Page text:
Steve Suskin, their former in-house counsel, says they and their companies were sued 56 times between 1997 and 2012 alone. “We won them all,” Suskin recalls. They were successful in part because they recognized that litigation is a war of attrition, and they were willing to go the distance. Says Lacey: “You want to sue us, bring your lunch pail, ’cause we gonna be awhile.” In their most famous legal set-to, they successfully sued Joe Arpaio, Maricopa County’s notoriously anti-immigrant sheriff, for false arrest, winning a $3.75 million settlement. In a final flip of the bird to Arpaio, they used the money to set up a nonprofit to defend the rights of undocumented immigrants and Latinx Americans.
Through it all, Larkin kept the money coming in, embracing each new fad in classified advertising. In 1989, for example, the New Times group launched its first adult section, appropriately dubbed Wildside. (The ads were moderated by sales staff to ensure no blatant sex-for-money propositions made it into print.) Racy ads fueled the company’s explosive growth; by 2001, Lacey and Larkin owned 11 papers, which raked in more than $100 million a year. But the good times didn’t last. Craigslist had begun expanding into cities outside the Bay Area, offering free ads in all categories except jobs and erotic services. Classified revenue tanked.
In 2003, Larkin was approached by Carl Ferrer, an ad salesman he’d hired away from a small paper in Louisiana and installed as classified ad director at the Dallas Observer. Ferrer, a short, slight man with a goatee and a perpetually worried look, proposed that they create an in-house version of Craigslist. Larkin put him in charge of building and running the website, which launched in 2004.
The following year, Lacey and Larkin won the prize they’d chased for years—The Village Voice, the grande dame of alt-weeklies. When the New Times group merged with Village Voice Media, the two companies formed a 17-paper megachain valued at about $400 million, with an estimated $180 million in annual revenue.
Lacey and Larkin’s timing could not have been worse. Between 2006 and 2012, according to the Pew Research Center, American newspapers lost half their advertising revenue. Backpage, however, grew steadily, even if it wasn’t nearly enough to offset the papers’ declining receipts.
Lacey and Larkin say they were advised by counsel that what Backpage was doing was 100 percent legal. They saw no distinction between advertising and editorial; it was all protected speech, all mission-critical. In 2008, they were honored by the Arizona chapter of the ACLU as Civil Libertarians of the Year. In his acceptance speech, Lacey decried “the gentrified instincts of soccer moms,” which led demagogues like Joe Arpaio to crack down on press freedom. He vowed that both he and Larkin would continue to oppose the “forces of offended decency” wherever they found them.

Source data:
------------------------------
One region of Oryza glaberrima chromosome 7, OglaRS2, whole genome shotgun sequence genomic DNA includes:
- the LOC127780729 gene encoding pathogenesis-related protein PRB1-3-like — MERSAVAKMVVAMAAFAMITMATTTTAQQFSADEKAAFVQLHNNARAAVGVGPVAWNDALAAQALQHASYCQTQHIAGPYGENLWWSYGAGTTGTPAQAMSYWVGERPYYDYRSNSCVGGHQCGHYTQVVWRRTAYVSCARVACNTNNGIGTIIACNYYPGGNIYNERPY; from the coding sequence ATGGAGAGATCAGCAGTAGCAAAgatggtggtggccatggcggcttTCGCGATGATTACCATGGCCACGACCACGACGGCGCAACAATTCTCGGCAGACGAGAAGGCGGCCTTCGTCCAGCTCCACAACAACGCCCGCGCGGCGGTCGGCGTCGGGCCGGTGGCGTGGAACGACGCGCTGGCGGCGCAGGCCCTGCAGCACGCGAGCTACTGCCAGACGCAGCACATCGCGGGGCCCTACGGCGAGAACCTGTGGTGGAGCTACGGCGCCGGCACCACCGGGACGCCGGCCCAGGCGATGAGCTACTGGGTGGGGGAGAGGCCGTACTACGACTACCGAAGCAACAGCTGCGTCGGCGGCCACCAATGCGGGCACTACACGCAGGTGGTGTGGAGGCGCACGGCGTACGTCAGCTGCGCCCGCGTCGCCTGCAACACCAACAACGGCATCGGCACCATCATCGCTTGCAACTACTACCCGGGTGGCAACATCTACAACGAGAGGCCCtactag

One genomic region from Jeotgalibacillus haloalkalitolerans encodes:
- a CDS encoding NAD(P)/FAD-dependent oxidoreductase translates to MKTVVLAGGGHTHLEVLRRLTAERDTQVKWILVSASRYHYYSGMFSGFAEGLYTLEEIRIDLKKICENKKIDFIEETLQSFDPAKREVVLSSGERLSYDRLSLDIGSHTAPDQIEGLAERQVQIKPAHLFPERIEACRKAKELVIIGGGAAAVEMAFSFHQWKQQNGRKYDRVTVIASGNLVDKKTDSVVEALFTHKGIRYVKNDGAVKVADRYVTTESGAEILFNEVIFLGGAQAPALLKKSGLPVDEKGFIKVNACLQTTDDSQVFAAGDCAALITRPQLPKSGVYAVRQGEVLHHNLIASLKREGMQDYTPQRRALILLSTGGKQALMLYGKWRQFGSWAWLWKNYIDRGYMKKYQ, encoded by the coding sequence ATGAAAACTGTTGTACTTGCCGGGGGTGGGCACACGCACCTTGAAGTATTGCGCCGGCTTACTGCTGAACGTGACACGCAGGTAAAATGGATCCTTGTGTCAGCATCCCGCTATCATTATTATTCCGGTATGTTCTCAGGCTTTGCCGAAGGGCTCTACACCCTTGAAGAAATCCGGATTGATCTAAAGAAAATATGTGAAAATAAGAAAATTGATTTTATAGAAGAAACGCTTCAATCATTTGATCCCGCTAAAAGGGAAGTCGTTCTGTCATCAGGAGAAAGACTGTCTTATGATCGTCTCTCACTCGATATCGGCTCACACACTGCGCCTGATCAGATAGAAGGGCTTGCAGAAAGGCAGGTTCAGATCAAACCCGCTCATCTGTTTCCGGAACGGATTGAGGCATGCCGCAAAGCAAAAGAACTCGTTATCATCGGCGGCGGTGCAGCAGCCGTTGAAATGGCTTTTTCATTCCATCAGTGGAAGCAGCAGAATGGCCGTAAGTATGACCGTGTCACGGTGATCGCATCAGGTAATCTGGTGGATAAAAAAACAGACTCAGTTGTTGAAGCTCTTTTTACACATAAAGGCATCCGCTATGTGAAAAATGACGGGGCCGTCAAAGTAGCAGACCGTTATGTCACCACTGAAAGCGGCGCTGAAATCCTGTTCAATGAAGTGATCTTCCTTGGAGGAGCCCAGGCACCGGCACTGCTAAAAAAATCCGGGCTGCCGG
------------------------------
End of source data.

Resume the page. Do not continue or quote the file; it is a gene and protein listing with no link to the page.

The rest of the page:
Today, they remain defiant. “I didn’t do anything wrong,” Lacey declares. “I didn’t do what they say. And if they think they’re gonna punk me, they got the wrong fucking guy.”
One of the great ironies of internet history is that the Communications Decency Act—a law conceived, as its name suggests, to rid the web of vice—actually ended up doing the opposite. It was proposed in 1995 by Senator J. James Exon, a Nebraska Democrat who’d watched with increasing alarm as “the worst, most vile, most perverse pornography” spread online. He was particularly concerned about what all this obscenity might do to the minds of America’s children, and went so far as to compile a “blue book” packed with X-rated screenshots. “This is a sample of what is available today free of charge,” he told his colleagues on the Senate floor when the CDA came up for debate. “Click, click, click on the computer, on the information superhighway.”
Although Exon repeatedly described the legislation as “narrow” and “streamlined,” the Department of Justice warned that its indecency provisions were unconstitutionally broad. Within a year and a half of the CDA’s passage, the Supreme Court agreed and struck those provisions down. Section 230, however, survived, offering a safe harbor to some of the same sites that Exon had hoped to bring down. The information superhighway began to look more perilous than ever.
In 2001 two academics at the University of Pennsylvania published a widely cited study in which they estimated that some 326,000 children were “at risk of commercial sexual exploitation.” Although the authors didn’t formally address what role the internet played, they asserted that “online sexual victimization of American children appears to have reached epidemic proportions.” By 2008, a new coalition of would-be regulators had emerged, led by the National Association of Attorneys General and the National Center for Missing and Exploited Children, a nonprofit partly funded by the US government. Together, both behind the scenes and in the press, the two groups began pushing some of the internet’s major players to strengthen their safety protocols.
In response, Myspace, the web’s largest social media platform at the time, gave the boot to some 90,000 convicted sex offenders. Facebook, meanwhile, took steps to prevent underage users from sharing personal information with strangers. Craigslist started requiring that anyone who posted an ad in its Erotic Services section provide a verified phone number and pay a fee by credit card. It also hired attorneys to moderate ads.
For some officials, though, these changes weren’t enough. In early 2009, Thomas Dart, the sheriff of Cook County, Illinois, sued Craigslist for facilitating prostitution. “Missing children, runaways, abused women, and women trafficked in from foreign countries are routinely forced to have sex with strangers because they’re being pimped on Craigslist,” he said. “I could make arrests off Craigslist 24 hours a day, but to what end? I’m trying to go up the ladder.” That same spring, tabloids across the country were awash in headlines about the “Craigslist killer,” a young man in Boston who’d responded to a massage ad on the site, then murdered the woman who posted it.